In 2019 we lost a member of our community whose work and company has enriched our lives. I refer to Kandy Woodfield: social researcher; trainer; CIPD professional; author; blogger; thought-leader, advocate and friend of NCRM. I had the pleasure of working with her for over a decade. Her enthusiasm, warmth, humour and sharp intelligence made her someone you wanted to spend time with. And she inspired many of us to reach beyond what we thought we were capable of, to push boundaries and to work together to bring about positive change for individuals, communities and wider society.
From the outset of her career, Kandy combined social research with teaching and learning, undertaking research that gave voice to marginalised and hidden groups. Her academic research career began in the field of violence against women and spanned various areas of socio-legal research. She joined the (then) Qualitative Research Unit (QRU) at NatCen Social Research in 1997, going on to become Deputy Director of the QRU, where along with colleagues she pioneered the development of NatCen’s software tool for qualitative data analysis – FrameWork (now part of the NVivo analysis package). In 2006, whilst still Deputy Director of the QRU she founded NatCen Learning. Her passion for teaching and learning was instrumental in forging lasting partnerships between NatCen and many organisations, including Cardiff, Edinburgh and City University’s QStep centres, and with Sage.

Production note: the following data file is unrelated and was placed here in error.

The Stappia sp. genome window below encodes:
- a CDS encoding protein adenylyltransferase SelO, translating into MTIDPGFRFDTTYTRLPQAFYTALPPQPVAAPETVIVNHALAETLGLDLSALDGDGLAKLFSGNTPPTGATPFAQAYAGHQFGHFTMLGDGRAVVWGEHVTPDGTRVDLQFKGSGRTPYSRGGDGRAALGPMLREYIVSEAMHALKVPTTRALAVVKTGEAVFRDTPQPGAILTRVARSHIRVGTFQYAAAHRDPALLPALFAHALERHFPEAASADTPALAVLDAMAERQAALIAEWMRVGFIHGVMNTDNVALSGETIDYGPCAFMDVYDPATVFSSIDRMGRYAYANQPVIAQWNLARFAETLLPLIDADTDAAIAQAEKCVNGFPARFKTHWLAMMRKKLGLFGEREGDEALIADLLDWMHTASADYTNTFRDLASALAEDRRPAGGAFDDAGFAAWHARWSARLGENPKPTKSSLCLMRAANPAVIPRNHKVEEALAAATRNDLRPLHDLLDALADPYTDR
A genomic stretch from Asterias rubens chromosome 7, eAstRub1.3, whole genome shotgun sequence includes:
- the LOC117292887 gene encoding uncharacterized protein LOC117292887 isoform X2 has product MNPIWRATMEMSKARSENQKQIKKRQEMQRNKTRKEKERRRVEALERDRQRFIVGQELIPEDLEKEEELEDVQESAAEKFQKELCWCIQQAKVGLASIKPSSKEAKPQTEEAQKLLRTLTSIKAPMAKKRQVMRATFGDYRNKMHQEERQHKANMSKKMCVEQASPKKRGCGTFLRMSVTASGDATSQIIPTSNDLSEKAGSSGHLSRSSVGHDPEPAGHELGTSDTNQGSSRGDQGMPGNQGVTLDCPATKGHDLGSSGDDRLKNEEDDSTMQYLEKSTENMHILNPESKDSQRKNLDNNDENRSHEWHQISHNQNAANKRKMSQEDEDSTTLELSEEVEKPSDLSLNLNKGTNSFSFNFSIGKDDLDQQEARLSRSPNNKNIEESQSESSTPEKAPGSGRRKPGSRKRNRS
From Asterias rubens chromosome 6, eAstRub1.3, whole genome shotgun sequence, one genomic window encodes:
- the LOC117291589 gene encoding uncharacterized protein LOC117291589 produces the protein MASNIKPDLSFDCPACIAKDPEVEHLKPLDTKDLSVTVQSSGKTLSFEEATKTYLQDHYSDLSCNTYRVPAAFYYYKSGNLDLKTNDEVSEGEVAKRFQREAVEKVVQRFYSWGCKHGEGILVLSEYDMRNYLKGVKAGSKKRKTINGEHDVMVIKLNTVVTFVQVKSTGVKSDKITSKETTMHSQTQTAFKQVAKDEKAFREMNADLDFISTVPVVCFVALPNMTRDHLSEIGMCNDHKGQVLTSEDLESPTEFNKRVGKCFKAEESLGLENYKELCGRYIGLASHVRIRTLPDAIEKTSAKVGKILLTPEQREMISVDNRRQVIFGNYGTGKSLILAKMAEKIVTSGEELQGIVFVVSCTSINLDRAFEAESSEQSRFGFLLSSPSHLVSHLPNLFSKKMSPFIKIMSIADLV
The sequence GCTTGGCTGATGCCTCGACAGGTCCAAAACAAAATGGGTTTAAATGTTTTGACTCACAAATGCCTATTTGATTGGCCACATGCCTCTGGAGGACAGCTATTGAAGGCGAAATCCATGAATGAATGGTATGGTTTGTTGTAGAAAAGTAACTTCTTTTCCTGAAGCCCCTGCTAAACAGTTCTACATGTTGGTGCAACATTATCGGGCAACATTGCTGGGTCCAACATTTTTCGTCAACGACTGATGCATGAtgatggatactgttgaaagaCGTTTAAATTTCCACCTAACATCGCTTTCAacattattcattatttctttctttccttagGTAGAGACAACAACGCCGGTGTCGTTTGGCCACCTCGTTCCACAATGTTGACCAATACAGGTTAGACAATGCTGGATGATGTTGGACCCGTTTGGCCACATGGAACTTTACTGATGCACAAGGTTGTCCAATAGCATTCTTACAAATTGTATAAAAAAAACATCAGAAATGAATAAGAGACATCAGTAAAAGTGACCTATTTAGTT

In 2012 she co-founded, with Sage and the Oxford Internet Institute the New Social Media, New Social Science (NSMNSS) international network. Funded by NCRM, the network sought to address the question: ‘should social science researchers embrace social media, and if we do, what are the implications for our methods and practice?’ The network produced numerous outputs, including a blog1 that is still going strong, and engaged with the wider community through its Twitter account - @NSMSS.
In 2015 Kandy became Head of Social Sciences at the Higher Education Academy before moving on to lead Learning and Development at the Samaritans and establishing her own consultancy. She remained actively involved in NSMNSS, editing The Ethics of Online Research2, writing her blog ‘Pushing at the Edges’3 and remaining ‘passionate about learning, leading change and helping people identify their strengths and reach their goals’ . Kandy was a champion for high quality, ethical, social research and training. She is sorely missed but lives on through her many achievements.
Submitted by Debbie Collins, Director of NatCen Learning and NCRM doctoral researcher on Wednesday, 15th January 2020